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Congo to hire consultants for legal frameworks of digitized identity, civil register

The Republic of the Congo is on the hunt for consultants to review the country’s legal and regulatory framework for its civil register, identity services, certificate of nationality and criminal records, according to a notice. The review is part of the country’s Digital Transformation Acceleration Project for public administration and services, funded by the World Bank’s International Development Association.

The four-month project, based in Brazzaville, would analyze the current legal landscape for civil registry, in-person and digital ID, nationality and police records to determine any gaps and limitations and recommend improvements.

Their overall aim is to find ways to offer better access to these public services. Consultants would have to bear in mind the right to privacy, international norms and the digitization of the economy.

The request for expression of interest is open until 18 January.

The World Bank, through its International Bank for Reconstruction and Development, is funding the overall Congo Digital Acceleration Project to the tune of US$100 million. A flurry of other procurement notices have been published, seeking consulting firms to examine national competencies for digital technologies and to devise the “Vision Congo Digital 2030,” building on Vision Congo Digital 2025 to develop a digital economy.

German firm Mühlbauer launched its biometric tax ID card in Congo in 2020, which the firm claimed as a world-first. Fingerprints and iris biometrics are captured. Mühlbauer also provides Congo’s national ID cards and ePassports.

A study by ICT think-tank CIPESA details some of Congo Brazzaville’s privacy laws around biometrics and communications and notes that biometrics were collected before such protections were introduced. Biometric information can be accessed without the subject’s consent in issues of public interest.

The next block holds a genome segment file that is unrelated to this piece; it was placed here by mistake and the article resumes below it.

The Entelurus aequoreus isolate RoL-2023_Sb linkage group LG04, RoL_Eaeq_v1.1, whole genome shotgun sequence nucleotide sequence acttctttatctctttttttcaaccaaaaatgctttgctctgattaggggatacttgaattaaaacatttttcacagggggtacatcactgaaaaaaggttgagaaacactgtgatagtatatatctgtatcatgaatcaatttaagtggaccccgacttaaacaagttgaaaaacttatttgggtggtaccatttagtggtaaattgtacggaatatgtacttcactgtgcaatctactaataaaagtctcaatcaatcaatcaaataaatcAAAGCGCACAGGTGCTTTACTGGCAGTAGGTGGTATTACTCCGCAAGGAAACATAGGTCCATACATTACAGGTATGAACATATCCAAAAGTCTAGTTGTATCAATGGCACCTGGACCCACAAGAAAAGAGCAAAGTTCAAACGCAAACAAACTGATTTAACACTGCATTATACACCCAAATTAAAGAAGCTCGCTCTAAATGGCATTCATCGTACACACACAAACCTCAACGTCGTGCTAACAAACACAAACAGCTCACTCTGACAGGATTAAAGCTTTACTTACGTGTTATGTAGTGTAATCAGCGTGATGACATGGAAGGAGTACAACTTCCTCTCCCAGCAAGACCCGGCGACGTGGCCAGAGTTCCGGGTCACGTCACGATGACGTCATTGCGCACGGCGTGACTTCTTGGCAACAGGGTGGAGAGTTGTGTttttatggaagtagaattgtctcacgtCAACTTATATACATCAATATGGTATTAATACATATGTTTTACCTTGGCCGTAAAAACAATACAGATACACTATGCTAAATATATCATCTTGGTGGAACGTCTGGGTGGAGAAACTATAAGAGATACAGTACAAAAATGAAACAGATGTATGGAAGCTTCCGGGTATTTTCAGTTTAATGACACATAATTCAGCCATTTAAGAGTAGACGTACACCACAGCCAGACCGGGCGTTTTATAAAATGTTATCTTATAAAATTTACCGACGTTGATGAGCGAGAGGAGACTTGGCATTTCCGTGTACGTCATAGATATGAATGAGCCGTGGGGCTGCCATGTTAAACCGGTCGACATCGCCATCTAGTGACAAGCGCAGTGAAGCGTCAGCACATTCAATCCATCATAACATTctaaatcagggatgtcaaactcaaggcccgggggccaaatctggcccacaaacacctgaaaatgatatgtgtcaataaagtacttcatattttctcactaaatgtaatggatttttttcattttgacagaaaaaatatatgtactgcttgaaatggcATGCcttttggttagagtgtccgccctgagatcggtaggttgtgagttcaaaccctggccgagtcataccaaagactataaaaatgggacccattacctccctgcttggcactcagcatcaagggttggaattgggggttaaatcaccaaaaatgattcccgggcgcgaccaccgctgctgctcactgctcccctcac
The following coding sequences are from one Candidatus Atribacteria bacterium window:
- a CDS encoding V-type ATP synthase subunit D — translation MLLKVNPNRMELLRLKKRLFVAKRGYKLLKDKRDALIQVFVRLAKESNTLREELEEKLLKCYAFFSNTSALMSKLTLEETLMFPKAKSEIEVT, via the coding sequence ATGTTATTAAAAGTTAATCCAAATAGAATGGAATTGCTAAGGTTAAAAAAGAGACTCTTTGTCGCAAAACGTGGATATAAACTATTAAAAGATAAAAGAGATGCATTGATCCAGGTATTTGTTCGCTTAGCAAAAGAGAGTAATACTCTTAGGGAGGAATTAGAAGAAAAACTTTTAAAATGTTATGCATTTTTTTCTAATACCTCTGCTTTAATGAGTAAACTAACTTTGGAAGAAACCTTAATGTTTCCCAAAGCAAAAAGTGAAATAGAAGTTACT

The World Bank Group continues to fund digital identity and public service digitization worldwide. The Group’s IBRD recently made US$250 million available to strengthen Indonesia’s civil registration and increase its use of biometric identification for service access. The Republic of the Congo is on the hunt for consultants to review the country’s legal and regulatory framework for its civil register, identity services, certificate of nationality and criminal records, according to a notice. The review is part of the country’s Digital Transformation Acceleration Project for public administration and services, funded by the World Bank’s International Development Association.

The four-month project, based in Brazzaville, would analyze the current legal landscape for civil registry, in-person and digital ID, nationality and police records to determine any gaps and limitations and recommend improvements.

Their overall aim is to find ways to offer better access to these public services. Consultants would have to bear in mind the right to privacy, international norms and the digitization of the economy.

The request for expression of interest is open until 18 January.

The World Bank, through its International Bank for Reconstruction and Development, is funding the overall Congo Digital Acceleration Project to the tune of US$100 million. A flurry of other procurement notices have been published, seeking consulting firms to examine national competencies for digital technologies and to devise the “Vision Congo Digital 2030,” building on Vision Congo Digital 2025 to develop a digital economy.

German firm Mühlbauer launched its biometric tax ID card in Congo in 2020, which the firm claimed as a world-first. Fingerprints and iris biometrics are captured. Mühlbauer also provides Congo’s national ID cards and ePassports.

A study by ICT think-tank CIPESA details some of Congo Brazzaville’s privacy laws around biometrics and communications and notes that biometrics were collected before such protections were introduced. Biometric information can be accessed without the subject’s consent in issues of public interest.

The World Bank Group continues to fund digital identity and public service digitization worldwide. The Group’s IBRD recently made US$250 million available to strengthen Indonesia’s civil registration and increase its use of biometric identification for service access.  Read More   

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